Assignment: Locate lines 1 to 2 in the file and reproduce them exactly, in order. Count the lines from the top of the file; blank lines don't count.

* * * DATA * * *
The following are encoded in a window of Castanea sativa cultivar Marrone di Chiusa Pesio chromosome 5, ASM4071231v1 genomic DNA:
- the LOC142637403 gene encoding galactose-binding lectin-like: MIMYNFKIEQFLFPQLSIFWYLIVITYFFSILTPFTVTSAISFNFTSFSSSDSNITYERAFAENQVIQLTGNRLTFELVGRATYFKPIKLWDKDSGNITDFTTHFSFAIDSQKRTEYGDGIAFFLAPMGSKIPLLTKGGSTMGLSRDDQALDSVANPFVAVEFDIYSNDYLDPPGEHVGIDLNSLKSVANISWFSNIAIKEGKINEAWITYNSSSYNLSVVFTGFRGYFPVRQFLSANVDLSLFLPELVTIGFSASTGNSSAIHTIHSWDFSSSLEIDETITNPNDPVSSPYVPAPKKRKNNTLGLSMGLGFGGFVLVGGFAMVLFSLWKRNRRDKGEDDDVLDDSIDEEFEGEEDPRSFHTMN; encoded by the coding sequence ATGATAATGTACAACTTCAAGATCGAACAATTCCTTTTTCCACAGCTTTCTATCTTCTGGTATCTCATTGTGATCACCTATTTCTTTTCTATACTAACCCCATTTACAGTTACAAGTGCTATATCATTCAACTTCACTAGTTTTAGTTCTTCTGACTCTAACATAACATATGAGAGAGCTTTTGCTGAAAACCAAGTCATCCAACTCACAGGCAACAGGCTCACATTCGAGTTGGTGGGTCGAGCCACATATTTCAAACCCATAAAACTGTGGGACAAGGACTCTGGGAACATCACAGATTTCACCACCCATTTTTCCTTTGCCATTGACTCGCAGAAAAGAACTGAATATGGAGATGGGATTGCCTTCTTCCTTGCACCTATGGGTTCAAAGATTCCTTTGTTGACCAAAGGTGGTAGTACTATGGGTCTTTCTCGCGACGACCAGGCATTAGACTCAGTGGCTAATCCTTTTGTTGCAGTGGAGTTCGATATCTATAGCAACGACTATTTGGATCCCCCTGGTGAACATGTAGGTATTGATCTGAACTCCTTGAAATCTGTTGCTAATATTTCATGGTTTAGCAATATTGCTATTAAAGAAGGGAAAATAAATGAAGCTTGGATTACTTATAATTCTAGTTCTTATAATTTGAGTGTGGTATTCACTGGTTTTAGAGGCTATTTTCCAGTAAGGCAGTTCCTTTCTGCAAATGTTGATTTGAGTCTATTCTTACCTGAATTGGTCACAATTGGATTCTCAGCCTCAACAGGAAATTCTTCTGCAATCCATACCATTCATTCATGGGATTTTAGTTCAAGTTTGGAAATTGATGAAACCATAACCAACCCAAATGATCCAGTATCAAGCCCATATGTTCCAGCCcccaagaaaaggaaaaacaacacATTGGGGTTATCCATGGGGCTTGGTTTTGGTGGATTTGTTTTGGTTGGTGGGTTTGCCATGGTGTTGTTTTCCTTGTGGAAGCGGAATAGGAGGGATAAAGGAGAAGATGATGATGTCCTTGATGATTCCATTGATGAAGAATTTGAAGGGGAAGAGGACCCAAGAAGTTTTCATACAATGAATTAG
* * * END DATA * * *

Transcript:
The following are encoded in a window of Castanea sativa cultivar Marrone di Chiusa Pesio chromosome 5, ASM4071231v1 genomic DNA:
- the LOC142637403 gene encoding galactose-binding lectin-like: MIMYNFKIEQFLFPQLSIFWYLIVITYFFSILTPFTVTSAISFNFTSFSSSDSNITYERAFAENQVIQLTGNRLTFELVGRATYFKPIKLWDKDSGNITDFTTHFSFAIDSQKRTEYGDGIAFFLAPMGSKIPLLTKGGSTMGLSRDDQALDSVANPFVAVEFDIYSNDYLDPPGEHVGIDLNSLKSVANISWFSNIAIKEGKINEAWITYNSSSYNLSVVFTGFRGYFPVRQFLSANVDLSLFLPELVTIGFSASTGNSSAIHTIHSWDFSSSLEIDETITNPNDPVSSPYVPAPKKRKNNTLGLSMGLGFGGFVLVGGFAMVLFSLWKRNRRDKGEDDDVLDDSIDEEFEGEEDPRSFHTMN; encoded by the coding sequence ATGATAATGTACAACTTCAAGATCGAACAATTCCTTTTTCCACAGCTTTCTATCTTCTGGTATCTCATTGTGATCACCTATTTCTTTTCTATACTAACCCCATTTACAGTTACAAGTGCTATATCATTCAACTTCACTAGTTTTAGTTCTTCTGACTCTAACATAACATATGAGAGAGCTTTTGCTGAAAACCAAGTCATCCAACTCACAGGCAACAGGCTCACATTCGAGTTGGTGGGTCGAGCCACATATTTCAAACCCATAAAACTGTGGGACAAGGACTCTGGGAACATCACAGATTTCACCACCCATTTTTCCTTTGCCATTGACTCGCAGAAAAGAACTGAATATGGAGATGGGATTGCCTTCTTCCTTGCACCTATGGGTTCAAAGATTCCTTTGTTGACCAAAGGTGGTAGTACTATGGGTCTTTCTCGCGACGACCAGGCATTAGACTCAGTGGCTAATCCTTTTGTTGCAGTGGAGTTCGATATCTATAGCAACGACTATTTGGATCCCCCTGGTGAACATGTAGGTATTGATCTGAACTCCTTGAAATCTGTTGCTAATATTTCATGGTTTAGCAATATTGCTATTAAAGAAGGGAAAATAAATGAAGCTTGGATTACTTATAATTCTAGTTCTTATAATTTGAGTGTGGTATTCACTGGTTTTAGAGGCTATTTTCCAGTAAGGCAGTTCCTTTCTGCAAATGTTGATTTGAGTCTATTCTTACCTGAATTGGTCACAATTGGATTCTCAGCCTCAACAGGAAATTCTTCTGCAATCCATACCATTCATTCATGGGATTTTAGTTCAAGTTTGGAAATTGATGAAACCATAACCAACCCAAATGATCCAGTATCAAGCCCATATGTTCCAGCCcccaagaaaaggaaaaacaacacATTGGGGTTATCCATGGGGCTTGGTTTTGGTGGATTTGTTTTGGTTGGTGGGTTTGCCATGGTGTTGTTTTCCTTGTGGAAGCGGAATAGGAGGGATAAAGGAGAAGATGATGATGTCCTTGATGATTCCATTGATGAAGAATTTGAAGGGGAAGAGGACCCAAGAAGTTTTCATACAATGAATTAG